I'm struggling to decide whether the 965BL was easy to mount. The only other heatsink I've installed was my TRUE120, which bit-tech seemed to find awfully complicated. The fan was difficult to mount, I admit, though I'd been playing about with the TRUE120 glorious shinyness un-mounted for a couple of days before my exams finished and I built my system, and when the time came I was well practiced. The mounting mechanism for the TRUE120, whilst somewhat fiddly, isn't ambiguous - just screw until it dont screw no more. Mounting the 956BL, whilst having no parts to assemble as such, was a bit more confusing due to the push pin system - is it on? How hard to I need to push? Do I need to turn the pin? After a few attempts I got it on fine, you could easily fail to notice one of the push pins isn't properly engaged. I suppose this is more the fault of the intel mounting system than Akasa's.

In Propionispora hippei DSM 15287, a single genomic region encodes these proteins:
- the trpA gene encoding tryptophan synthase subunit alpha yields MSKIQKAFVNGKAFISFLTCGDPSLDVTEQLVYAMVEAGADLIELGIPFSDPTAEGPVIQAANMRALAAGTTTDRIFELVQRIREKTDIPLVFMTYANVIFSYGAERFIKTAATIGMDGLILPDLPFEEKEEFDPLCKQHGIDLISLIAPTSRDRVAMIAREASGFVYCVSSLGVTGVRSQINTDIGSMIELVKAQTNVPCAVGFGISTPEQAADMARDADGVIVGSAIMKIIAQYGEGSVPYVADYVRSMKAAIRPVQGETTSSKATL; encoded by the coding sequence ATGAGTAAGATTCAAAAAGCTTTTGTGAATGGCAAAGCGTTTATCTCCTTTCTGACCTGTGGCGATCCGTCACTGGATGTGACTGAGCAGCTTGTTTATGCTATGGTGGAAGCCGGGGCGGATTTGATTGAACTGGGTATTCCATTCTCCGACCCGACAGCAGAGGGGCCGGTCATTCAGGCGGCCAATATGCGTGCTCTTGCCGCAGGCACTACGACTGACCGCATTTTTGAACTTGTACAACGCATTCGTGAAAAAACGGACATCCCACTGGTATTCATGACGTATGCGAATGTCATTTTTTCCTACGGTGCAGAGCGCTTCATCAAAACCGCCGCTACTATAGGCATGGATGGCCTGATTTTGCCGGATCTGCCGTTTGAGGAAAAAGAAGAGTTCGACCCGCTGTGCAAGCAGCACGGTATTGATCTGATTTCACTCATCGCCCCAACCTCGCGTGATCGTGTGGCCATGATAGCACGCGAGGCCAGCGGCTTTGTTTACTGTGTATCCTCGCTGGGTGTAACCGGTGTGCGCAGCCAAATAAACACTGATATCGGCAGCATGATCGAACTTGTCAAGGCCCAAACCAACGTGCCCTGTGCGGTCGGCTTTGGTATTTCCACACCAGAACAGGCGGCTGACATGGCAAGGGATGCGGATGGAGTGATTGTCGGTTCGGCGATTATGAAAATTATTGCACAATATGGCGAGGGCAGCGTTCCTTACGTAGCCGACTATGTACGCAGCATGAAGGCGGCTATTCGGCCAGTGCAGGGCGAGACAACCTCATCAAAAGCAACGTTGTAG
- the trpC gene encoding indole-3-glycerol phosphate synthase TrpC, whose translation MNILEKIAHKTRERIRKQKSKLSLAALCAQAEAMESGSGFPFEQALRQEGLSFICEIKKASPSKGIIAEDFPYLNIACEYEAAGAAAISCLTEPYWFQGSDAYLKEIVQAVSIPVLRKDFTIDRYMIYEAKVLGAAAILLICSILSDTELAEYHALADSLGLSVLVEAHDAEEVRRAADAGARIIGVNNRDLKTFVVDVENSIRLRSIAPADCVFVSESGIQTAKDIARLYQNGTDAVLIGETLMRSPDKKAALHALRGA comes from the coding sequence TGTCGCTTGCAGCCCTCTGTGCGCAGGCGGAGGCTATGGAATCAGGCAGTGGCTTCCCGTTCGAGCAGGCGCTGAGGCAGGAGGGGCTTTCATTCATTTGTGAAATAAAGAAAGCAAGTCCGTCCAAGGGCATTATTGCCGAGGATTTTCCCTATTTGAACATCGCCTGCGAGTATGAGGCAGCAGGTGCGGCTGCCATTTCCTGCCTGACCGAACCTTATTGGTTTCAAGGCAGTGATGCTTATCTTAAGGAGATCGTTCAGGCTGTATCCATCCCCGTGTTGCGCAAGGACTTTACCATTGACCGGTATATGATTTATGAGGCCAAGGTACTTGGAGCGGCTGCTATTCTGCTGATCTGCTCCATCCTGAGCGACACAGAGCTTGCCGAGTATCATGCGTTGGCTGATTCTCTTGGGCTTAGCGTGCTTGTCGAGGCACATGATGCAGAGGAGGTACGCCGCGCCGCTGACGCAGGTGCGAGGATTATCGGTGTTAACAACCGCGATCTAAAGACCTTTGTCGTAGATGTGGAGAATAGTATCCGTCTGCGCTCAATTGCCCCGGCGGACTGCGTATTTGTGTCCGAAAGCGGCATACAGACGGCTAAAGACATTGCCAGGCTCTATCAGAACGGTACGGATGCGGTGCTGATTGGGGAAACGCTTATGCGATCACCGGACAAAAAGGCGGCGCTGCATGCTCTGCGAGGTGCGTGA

I was pleased to find the TIM already applied, which avoids that mucky job. With the system running at full load at the default 3Ghz, I was getting up to 52 degrees in coretemp. I pressume once the thermal paste has had a few days to cure this will drop further, giving me plenty of overclocking headroom.


    I can't say much about the Spinpoint F1, it certainly seems to be working and Vista boots up suprisingly quickly. The only point I'd mention is it seems a little louder than I'd have expected, compared to my samsung 500GB T166 disk. That said, I didn't have the two together to compare side by side.